Clinical significance of combined liver function and high-sensitivity C-reactive protein measurement in children with hand-foot-mouth disease.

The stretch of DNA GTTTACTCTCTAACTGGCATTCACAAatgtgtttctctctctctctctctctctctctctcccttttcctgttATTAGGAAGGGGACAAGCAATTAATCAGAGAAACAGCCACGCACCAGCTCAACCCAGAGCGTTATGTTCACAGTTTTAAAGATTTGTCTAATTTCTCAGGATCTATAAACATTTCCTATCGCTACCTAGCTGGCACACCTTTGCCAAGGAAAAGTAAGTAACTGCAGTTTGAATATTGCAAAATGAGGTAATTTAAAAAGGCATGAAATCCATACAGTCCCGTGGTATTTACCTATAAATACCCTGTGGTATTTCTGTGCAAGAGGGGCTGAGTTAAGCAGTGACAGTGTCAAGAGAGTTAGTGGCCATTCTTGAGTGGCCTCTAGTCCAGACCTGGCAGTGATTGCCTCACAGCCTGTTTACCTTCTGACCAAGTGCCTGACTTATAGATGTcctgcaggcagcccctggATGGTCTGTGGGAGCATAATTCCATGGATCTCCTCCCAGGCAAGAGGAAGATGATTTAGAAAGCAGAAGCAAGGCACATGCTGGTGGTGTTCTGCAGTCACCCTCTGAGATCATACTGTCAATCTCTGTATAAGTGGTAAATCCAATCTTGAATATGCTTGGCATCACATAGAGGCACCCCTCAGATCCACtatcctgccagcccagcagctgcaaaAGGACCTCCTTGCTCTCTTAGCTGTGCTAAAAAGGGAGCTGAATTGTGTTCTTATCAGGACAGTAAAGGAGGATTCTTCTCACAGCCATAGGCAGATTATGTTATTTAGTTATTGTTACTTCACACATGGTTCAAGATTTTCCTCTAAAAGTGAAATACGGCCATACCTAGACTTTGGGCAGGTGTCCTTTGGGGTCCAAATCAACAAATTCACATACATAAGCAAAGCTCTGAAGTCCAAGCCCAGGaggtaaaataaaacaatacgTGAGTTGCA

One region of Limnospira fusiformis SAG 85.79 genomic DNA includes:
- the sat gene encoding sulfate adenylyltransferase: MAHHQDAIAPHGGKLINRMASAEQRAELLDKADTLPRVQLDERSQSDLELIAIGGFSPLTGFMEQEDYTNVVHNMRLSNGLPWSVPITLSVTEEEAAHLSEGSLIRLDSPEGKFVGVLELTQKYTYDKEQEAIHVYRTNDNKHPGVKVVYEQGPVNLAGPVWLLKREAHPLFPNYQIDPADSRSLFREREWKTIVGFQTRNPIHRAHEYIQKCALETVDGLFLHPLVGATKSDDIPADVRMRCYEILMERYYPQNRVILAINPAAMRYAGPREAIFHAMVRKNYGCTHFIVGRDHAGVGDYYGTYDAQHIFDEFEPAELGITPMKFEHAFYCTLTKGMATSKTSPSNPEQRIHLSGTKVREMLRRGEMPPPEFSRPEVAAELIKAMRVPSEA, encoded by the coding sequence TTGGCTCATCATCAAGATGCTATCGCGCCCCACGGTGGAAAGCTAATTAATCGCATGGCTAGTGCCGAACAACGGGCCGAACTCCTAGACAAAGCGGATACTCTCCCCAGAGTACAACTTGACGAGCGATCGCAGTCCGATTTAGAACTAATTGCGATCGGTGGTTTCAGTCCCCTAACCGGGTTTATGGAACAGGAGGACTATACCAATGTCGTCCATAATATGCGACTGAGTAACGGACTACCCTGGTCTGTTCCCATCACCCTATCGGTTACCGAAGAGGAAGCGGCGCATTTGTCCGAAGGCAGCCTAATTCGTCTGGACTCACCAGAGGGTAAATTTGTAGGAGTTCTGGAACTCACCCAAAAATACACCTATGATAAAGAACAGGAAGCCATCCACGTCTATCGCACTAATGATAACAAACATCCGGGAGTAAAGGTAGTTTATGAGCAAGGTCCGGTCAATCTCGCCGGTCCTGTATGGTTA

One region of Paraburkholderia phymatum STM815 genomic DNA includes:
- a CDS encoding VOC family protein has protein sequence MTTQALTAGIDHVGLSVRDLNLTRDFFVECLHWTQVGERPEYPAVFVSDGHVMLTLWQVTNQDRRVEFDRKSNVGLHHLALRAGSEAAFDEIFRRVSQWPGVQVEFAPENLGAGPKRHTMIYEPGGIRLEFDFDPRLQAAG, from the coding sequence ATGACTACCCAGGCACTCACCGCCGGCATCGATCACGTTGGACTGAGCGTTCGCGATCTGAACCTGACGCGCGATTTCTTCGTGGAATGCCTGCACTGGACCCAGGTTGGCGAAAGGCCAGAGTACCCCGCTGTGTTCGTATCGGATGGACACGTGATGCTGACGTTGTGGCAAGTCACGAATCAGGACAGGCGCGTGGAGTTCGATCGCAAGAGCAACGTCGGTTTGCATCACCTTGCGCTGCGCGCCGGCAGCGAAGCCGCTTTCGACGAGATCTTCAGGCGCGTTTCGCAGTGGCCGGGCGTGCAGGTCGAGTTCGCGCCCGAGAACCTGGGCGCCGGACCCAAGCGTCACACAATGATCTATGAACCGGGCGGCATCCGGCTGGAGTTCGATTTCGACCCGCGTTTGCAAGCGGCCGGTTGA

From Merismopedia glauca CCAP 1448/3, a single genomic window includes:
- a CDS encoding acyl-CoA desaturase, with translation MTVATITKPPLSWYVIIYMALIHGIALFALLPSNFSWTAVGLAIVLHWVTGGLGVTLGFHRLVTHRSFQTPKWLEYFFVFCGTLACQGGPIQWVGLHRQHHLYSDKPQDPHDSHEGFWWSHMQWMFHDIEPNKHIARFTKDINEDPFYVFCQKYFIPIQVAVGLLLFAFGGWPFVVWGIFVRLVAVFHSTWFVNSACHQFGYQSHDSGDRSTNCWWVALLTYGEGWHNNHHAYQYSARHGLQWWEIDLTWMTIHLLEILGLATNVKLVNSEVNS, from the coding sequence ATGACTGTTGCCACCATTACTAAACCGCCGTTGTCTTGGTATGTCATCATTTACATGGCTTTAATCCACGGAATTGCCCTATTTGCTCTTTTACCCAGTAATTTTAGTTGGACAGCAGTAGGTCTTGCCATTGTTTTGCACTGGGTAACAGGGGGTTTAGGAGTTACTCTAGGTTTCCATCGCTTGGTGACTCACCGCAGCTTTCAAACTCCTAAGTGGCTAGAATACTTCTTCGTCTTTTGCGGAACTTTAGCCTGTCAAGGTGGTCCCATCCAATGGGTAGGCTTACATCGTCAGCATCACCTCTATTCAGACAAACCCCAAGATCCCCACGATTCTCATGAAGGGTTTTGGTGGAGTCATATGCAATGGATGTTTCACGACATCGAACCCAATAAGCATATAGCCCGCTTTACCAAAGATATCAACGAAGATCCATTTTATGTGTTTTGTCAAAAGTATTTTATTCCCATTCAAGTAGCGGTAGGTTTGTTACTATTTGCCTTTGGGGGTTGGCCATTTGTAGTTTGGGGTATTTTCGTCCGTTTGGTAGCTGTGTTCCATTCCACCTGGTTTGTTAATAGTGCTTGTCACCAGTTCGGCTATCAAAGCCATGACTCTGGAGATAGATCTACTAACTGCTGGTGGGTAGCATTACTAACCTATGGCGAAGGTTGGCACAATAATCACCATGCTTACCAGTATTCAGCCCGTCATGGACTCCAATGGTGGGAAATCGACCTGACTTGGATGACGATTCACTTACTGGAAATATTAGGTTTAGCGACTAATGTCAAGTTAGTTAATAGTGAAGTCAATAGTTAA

BACKGROUND Hand, foot, and mouth disease (HFMD) is an acute viral disease caused by human enteroviruses, especially human enterovirus 71 (HEV71) and coxsackievirus A16 (CVA16), and mainly affects infants and young children. After the outbreak in 2008 in Fuyang, China, HFMD was classified as a category C notifiable infectious disease by the Ministry of Health of China. METHODS In this study, we report the epidemiologic and clinical manifestations of HFMD in Guangdong Province, China in 2010, and characterize HEV71 and CVA16 isolated from clinical specimens. RESULTS Among the 542 HFMD patients, 495 (91.3%) were positive for enterovirus as detected by real-time reverse transcriptase PCR; 243 were positive for HEV71 (49.1%, 243/495) and 114 were positive for CVA16 (23.0%, 114/495). Most of the affected children were aged 5 years or under (93.7%, 508/542). Phylogenetic analyses of VP1 gene sequences showed that the HEV71 isolates belonged to C4a subgenotype, and CVA16 isolates belonged to B1 genotype. CONCLUSIONS Our results demonstrate that HEV71 and CVA16 are the primary causative agents responsible for HFMD in Guangdong Province, and their co-circulation poses a potential risk to public health.